How to Train Your Cat!

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For years, I believed the saying, “You can’t train cats.” Why not? “Because they are cats.”

Then, on a trip to a theme park, I saw a show in which small dogs and cats interacted to put on a spectacular show. The cats would pop up from hidden traps, run across the stage and disappear on cue, with never a cross word between the dogs and cats. Trained to perform. Yes, ma’am, they were trained to perfection.

Yet, cats are very independent creatures, not at all like dogs. Cats learned to be around humans when they learned that human crops attracted food sources (rodents) that the cats could eat. In this way, they are unlike dogs. Cats have not been domesticated to obey humans’ orders, according to Atsuko Saito and Kazutaka Shinozukain, authors of Animal Cognition. Scientists have determined that after 9,000 years living with humans, cats are only semi-domesticated.

How do you train cats, I wondered? First of all, recognize that they are cats and not dogs. Cats are more independent than dogs and proud of it.

Basic Etiquette
Cats expect to be treated well. They do not like to be scolded, yelled at or shaken. Reward the cat (or kitten) with a piece of their favorite kibble when they do something correctly. If you must correct a behavior, use a water spray or make a sharp rap on the table.

With a new kitten, one of the first things to teach her is to use the litter box. Hopefully, mama cat has already taught this behavior! Praise her when she uses the box and remember, accidents will happen. You should have one more box than cats. Keep the litter box clean. Many cats won’t use it if it’s dirty.

Another behavior to teach the young kitten is to be handled. Pick her up gently and talk quietly to her. If she struggles to get down, continue to hold her until she settles down. Once she has relaxed, tell her what a good cat she is, and then you can put her down. Never reinforce bad behavior by giving in to her struggles.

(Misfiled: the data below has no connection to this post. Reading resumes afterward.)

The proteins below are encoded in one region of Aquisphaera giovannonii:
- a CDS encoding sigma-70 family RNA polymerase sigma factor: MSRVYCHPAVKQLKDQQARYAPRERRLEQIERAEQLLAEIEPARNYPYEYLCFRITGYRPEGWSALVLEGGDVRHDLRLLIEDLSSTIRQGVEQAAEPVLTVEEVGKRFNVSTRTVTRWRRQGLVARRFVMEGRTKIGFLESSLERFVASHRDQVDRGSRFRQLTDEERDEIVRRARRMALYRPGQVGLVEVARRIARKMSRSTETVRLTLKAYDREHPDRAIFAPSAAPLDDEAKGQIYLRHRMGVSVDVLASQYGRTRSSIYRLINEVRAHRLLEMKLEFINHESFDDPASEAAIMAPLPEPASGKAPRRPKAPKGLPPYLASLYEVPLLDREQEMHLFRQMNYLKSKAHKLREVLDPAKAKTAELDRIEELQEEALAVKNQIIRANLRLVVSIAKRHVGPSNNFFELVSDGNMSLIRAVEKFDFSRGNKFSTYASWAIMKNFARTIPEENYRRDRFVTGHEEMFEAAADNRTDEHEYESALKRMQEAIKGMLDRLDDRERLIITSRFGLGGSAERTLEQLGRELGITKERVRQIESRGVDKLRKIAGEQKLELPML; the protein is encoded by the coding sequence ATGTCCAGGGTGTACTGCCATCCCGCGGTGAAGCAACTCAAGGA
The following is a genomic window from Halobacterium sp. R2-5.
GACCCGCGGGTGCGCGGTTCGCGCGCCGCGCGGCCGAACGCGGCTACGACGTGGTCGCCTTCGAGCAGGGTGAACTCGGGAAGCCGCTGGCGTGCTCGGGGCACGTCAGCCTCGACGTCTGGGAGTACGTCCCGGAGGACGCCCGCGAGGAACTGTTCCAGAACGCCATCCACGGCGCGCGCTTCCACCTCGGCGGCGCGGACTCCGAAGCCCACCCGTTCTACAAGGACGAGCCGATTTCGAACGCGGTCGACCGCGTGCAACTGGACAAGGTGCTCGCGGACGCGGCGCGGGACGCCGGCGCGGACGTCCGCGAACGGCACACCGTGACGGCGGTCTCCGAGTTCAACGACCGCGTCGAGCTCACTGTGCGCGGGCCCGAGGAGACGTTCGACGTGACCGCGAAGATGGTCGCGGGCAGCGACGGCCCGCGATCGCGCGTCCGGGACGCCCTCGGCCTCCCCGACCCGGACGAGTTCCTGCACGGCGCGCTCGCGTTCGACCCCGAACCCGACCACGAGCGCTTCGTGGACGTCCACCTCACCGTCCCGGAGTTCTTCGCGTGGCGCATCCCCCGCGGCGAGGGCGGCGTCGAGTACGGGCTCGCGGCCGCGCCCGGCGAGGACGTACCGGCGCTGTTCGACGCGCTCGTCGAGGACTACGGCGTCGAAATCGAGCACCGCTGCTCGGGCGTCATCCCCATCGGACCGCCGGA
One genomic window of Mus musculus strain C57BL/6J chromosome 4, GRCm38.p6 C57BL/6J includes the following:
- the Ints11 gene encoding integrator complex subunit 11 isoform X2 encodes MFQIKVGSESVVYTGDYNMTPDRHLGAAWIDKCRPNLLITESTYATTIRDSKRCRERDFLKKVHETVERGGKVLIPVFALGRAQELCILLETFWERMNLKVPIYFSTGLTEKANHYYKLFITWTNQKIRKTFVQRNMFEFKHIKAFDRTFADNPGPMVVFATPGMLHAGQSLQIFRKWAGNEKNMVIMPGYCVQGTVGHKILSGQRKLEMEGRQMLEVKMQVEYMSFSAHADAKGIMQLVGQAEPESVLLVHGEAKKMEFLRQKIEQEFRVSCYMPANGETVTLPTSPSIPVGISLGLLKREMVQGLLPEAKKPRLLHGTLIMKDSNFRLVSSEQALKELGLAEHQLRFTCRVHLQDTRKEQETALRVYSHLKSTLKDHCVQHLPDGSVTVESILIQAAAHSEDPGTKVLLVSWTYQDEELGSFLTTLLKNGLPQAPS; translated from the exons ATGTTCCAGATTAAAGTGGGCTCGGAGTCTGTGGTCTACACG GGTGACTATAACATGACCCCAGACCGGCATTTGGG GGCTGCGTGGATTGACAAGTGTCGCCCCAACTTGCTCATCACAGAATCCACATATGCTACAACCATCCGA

Play biting is a game kittens like to indulge in. If she bites your hand, grit your teeth and stop the session. Do not jerk your hand away because you will reinforce her bad behavior.

Scratching furniture is another undesirable behavior. Use positive reinforcement to avoid this behavior. Buy or make a scratching post for the kitten. Cats like rough surfaces, so a post covered with sisal rope is ideal. Be sure the post is mounted on a stable base that won’t tip over. Play around the area where the post is until the cat is thoroughly familiar with its purpose. Give lots of praise or kibble rewards to reinforce the good behavior. Should the furniture still be a favorite scratching place, place a piece of heavy plastic over the furniture or use an anti-odor product until she gets the message.

Many top professionals use clickers to train their cats. Use a clicker to indicate a correct behavior. A target stick is optional, but it is a clever way to get the cat to concentrate on the desired behavior. Training sessions should be short, around five minutes each. Stop the session at any sign of aggressive behavior or when the cat loses interest.

Begin the session by marking desired behavior with a single click and a piece of favorite kibble. As the session progress, you can discontinue the kibble and use only praise.

When using a target stick, teach the cat to follow the target stick. Place the target close to the cat’s nose. Click immediately when the cat sniffs the target stick to reward the behavior. You can place a bit of wet food on the end of the target stick to keep the cat focused on it. Next, move the target stick to the side of the cat so she will have to turn to follow the stick. When she sniffs it, click and reward. As your training session continues, move the target stick further and further away as the cat learns to follow the target stick.

One of the easiest tricks to teach the cat is to sit. Hold the target stick above her head and say, “Sit.” If you are not using a target stick, move the treat over the cat’s head and repeat “Sit.” As soon as she sits, click and reward.

Following these techniques, cats can be trained to sit, enter their carriers, come when called, lie down and many other desirable behaviors, but think about it. Do you want your cat to do all the tricks a dog can do? Part of a cat’s mystique is their noble independence. Why would you want to change that? ■

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